I have always believed that the magazine is the crucial artifact of civilized life. Not the book—though good books are lovely things— for it is too solid an object, neither (as we say these days) reflexive nor interactive enough. Magazines are the place where books are tried out, reviewed, criticized, and, years later perhaps, reconsidered. They are home to an ongoing conversation, in our case, a political argument, in which many people participate, in different voices, in different genres. Essays, reports, comments, sketches, memoirs, symposia, reviews, polemics, letters (and an occasional poem): we publish all these, planning each issue to emphasize our “magazineness.” “Dissent is not a journal,” Irving Howe used to say—for journals are only half magazines, half serial anthologies, specialized, monotone.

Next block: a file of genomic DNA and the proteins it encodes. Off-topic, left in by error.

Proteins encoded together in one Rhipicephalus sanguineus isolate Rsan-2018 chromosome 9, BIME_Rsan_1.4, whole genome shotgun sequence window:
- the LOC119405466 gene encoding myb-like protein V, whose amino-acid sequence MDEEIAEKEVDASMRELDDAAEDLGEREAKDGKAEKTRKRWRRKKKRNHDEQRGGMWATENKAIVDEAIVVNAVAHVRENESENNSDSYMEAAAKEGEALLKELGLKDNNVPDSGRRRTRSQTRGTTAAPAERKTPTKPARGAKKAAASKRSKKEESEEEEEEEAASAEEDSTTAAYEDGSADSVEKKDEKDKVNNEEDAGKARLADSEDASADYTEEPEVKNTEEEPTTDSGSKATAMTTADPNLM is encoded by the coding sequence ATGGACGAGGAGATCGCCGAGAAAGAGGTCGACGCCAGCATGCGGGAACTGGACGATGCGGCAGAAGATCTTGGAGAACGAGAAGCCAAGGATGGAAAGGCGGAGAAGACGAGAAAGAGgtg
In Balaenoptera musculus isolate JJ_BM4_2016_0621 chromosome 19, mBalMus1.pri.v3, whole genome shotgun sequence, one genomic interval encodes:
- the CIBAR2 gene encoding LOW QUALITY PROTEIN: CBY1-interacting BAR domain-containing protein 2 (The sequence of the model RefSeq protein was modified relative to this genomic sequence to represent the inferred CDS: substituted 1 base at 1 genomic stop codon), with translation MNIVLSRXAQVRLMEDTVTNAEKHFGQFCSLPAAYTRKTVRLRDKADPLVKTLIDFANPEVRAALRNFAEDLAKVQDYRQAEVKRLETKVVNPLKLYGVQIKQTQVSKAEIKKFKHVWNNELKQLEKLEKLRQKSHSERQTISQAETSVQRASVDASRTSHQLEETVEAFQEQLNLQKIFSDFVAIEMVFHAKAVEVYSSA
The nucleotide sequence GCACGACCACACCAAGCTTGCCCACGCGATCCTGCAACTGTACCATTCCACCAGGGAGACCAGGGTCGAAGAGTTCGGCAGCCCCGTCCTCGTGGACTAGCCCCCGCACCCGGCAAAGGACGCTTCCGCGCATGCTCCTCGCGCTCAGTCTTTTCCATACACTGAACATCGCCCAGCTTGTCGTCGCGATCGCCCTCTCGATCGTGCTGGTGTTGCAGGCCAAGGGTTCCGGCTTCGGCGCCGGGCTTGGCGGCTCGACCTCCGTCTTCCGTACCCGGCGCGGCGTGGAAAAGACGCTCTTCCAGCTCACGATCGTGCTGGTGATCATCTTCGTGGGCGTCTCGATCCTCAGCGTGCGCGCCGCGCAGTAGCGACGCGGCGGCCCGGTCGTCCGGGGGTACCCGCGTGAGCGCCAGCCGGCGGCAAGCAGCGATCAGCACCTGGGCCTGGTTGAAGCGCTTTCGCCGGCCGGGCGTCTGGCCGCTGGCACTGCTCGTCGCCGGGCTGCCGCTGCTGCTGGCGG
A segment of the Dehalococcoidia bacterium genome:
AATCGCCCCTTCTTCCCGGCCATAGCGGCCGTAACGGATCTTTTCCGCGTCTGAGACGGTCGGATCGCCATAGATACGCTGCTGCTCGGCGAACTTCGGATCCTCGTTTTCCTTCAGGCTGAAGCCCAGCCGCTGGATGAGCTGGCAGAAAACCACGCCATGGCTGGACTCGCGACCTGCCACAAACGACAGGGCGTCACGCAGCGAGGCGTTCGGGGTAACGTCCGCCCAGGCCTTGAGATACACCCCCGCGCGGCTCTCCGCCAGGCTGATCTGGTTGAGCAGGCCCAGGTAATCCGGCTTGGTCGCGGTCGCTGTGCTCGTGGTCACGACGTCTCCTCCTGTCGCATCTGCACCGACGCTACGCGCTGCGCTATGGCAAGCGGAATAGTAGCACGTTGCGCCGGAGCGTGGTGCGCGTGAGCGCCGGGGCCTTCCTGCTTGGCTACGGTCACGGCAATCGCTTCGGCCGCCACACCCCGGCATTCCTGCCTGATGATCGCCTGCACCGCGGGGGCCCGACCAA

A democratic socialist magazine should exemplify the values it claims to defend. Its pages should be open, its range wide, its style accessible, respectful of the average reader, its tone undogmatic and self-critical; its authors should always give reasons for their positions; its debates should be comradely but sharp; its coverage should include the issues most important for people in trouble; a rough mix of hope and irony should drive the editors....
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